Another member of Ponselle’s chosen family was a squirrel that, as a baby, had tumbled from a tree on her property. Ponselle picked it up and kept it until she decided it might be happier in an open-air squirrel cage in Frederick, Maryland. But when the weather turned cool, she feared for its comfort and brought it back home, where she built a large cage in her solarium, complete with a tree limb and a dish of shelled nuts. (She didn’t want the squirrel to waste its energy having to shell them). She even sought a mate for the rodent, but evidently did not find one.

Ponselle married the son of Baltimore’s mayor in 1936. The marriage was not happy, and the couple divorced some years later. However, during the marriage, they built a monument to the soprano in the form of an Italianate villa surrounded by 40 acres and set in the rolling hills of Greenspring Valley near Baltimore. The white stucco mansion, erected in the shape of a cross, would have been totally at home on a hillside in Tuscany. Ponselle named it Villa Pace, in honor of her most famous aria: “Pace pace, mio Dio” (Peace, peace, my God) from Verdi’s “La Forza del Destino.” The doorway was graced with the first line of that aria, each musical note in the shape of a rose.

In 1937, Ponselle, who had just turned 40, suddenly announced her retirement. She claimed it was time to tend to her own life, rather than giving single-minded devotion to opera. Though her voice had retained its luster, she had lost some of her magnificent high notes and thus had difficulty in the great soprano roles in which she had prevailed; this, some maintained, was a further reason for her decision.

Her retirement from singing was, however, not a retirement from opera. From Villa Pace, where she lived for 44 years until her death, she became a pillar of the Baltimore opera scene, serving for three years as the first artistic director of the Baltimore Civic Opera Company. She held recitals and benefits at the villa, coached students, and watched over their careers.

Courtesy Lester Dequaine Collection on Rosa Ponselle, Arthur Friedheim Library, Peabody Institute of the Johns Hopkins University.

Coiffed and Perfumed Poodles

There was no greater social distinction in mid-20th century Baltimore than to be invited to Ponselle’s palatial estate. Among the guests were often other great voices of the time, eager to pay her homage. Ponselle biographer and friend James A. Drake offers a particularly colorful description of a typical afternoon at the villa where Ponselle entertained her admirers.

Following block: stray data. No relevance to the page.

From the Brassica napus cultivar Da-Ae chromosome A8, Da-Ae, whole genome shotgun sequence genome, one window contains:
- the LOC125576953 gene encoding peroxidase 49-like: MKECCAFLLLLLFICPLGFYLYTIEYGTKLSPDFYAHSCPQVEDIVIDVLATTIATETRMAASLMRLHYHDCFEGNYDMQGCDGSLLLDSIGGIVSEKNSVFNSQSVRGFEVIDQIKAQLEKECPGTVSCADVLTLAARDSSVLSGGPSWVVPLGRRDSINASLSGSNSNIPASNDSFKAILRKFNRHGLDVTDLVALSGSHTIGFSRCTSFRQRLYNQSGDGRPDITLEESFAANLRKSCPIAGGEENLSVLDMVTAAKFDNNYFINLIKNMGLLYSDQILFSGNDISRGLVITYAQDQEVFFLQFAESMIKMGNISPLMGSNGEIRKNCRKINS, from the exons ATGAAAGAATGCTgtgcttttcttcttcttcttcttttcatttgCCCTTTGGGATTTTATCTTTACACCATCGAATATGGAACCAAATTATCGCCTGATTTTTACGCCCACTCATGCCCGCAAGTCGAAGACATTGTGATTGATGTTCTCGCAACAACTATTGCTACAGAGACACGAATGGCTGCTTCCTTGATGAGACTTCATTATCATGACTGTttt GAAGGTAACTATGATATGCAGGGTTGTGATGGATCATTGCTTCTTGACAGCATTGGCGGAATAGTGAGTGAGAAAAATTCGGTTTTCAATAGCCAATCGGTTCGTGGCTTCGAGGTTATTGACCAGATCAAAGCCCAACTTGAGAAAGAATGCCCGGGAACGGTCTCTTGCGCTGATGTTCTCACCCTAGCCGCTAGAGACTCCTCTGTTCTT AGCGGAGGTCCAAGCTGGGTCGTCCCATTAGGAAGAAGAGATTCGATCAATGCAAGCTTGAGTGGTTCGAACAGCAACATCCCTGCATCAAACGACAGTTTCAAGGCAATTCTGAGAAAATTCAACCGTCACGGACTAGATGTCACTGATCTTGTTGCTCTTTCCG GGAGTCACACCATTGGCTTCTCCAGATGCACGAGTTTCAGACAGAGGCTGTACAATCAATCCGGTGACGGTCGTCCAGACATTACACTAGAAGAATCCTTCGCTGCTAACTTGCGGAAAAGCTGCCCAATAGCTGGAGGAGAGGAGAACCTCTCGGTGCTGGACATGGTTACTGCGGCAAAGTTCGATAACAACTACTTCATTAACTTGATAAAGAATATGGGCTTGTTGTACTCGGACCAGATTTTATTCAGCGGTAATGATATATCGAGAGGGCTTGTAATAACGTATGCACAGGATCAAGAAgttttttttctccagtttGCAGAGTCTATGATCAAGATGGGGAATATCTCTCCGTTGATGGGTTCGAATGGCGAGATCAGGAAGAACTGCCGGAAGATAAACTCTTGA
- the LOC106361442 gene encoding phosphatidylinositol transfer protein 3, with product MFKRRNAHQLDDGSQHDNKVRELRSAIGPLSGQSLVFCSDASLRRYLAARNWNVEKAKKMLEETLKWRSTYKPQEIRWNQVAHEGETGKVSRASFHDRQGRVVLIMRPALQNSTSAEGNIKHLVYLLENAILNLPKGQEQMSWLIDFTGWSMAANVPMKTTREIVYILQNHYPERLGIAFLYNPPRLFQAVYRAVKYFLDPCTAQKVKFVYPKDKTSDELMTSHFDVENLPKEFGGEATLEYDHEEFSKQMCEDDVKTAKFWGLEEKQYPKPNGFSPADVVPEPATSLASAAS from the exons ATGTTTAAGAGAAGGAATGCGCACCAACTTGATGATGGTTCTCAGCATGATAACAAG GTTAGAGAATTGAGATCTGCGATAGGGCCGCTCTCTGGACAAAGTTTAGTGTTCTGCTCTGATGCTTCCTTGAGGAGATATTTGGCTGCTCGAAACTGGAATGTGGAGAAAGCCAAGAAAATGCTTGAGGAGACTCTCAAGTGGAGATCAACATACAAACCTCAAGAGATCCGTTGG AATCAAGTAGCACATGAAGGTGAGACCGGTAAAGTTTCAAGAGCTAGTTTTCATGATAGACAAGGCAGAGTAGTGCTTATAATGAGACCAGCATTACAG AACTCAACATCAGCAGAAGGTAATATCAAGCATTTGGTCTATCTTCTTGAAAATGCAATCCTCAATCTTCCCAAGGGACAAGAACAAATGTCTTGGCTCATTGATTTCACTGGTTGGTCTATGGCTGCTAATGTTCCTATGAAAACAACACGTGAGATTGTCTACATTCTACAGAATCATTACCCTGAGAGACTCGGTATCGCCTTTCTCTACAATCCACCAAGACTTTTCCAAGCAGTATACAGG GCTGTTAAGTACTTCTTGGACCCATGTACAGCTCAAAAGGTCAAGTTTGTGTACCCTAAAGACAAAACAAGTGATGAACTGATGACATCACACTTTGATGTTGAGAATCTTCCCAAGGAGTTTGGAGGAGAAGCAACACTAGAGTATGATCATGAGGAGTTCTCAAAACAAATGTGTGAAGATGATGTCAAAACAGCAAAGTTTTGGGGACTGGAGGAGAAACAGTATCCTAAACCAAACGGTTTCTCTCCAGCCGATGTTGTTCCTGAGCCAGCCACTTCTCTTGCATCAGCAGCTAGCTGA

“Between four and five o’clock, the door of Ponselle’s second-story bedroom would swing open, leading to the long staircase in the foyer of Villa Pace. In an instant, a bevy of perfumed and coiffed poodles would begin a raucous race from her bedroom to the bottom of the stairs; their shrill barking would startle the four or more Persian and Siamese cats, the singer’s other favored pets, which silently roamed on the villa’s lower level. Soon Ponselle’s very recognizable form would be seen on the balcony that bordered the foyer and in a few minutes she would reach the top of the steep staircase. Then one by one, she would take the tiled steps in a calculatedly slow gait, her guests awaiting her below.”

Not surprisingly, given all the space at the villa, the number of animals grew exponentially. Most of them were dogs and cats. Reports differ as to the population of Dalmatians and standard poodles and angora cats over the years, and there were also lovebirds in pairs and a trained starling.

Life among the pets was not always peaceful. Ponselle’s Persian cat, Tee-Tee, chased by two of the dogs, leapt to her death from the roof of the villa. Most of the animals, however, died naturally, and were buried in the gardens of the villa. Near her 80th birthday Ponselle was photographed with her Siamese cat Norma alongside a smiling Luciano Pavarotti, who had greatly admired her when growing up in Italy and made a point of visiting her when he first came to the U.S.

Tragedy Strikes

On Christmas Day 1979, when Ponselle was 83, she and her friends were celebrating the holiday. Suddenly, a burning log in the library’s fireplace caught fire, and it engulfed much of the estate in flames. The damage was extensive, and it forced Ponselle to take refuge for days afterward with a community of nuns living across the road. No humans were harmed, but three dogs and two cats (including Norma) died in the library, where the flames and smoke were so intense that no one could reach them. Ponselle, almost blind by then, was not made aware of the losses. However, she created a trust for those that remained alive—five cats and one poodle. These were buried alongside all the other deceased pets, each grave marked with a small wooden cross and placed under a spreading oak tree.

Rosa Ponselle died in 1981. The New York Times obituary called her “indisputably one of the greatest operatic talents this county has even produced.” The bulk of her estate was left to convert Villa Pace into a museum and center for the performing arts. In 1996, the foundation that administered the museum was forced, for a lack of funds, to sell the villa to a private individual.

Ponselle’s memory lives on in a number of RCA recordings made at Villa Pace in her later years. The technology might have been primitive, but that voice, still rich and powerful, surmounted those limitations.


Special Features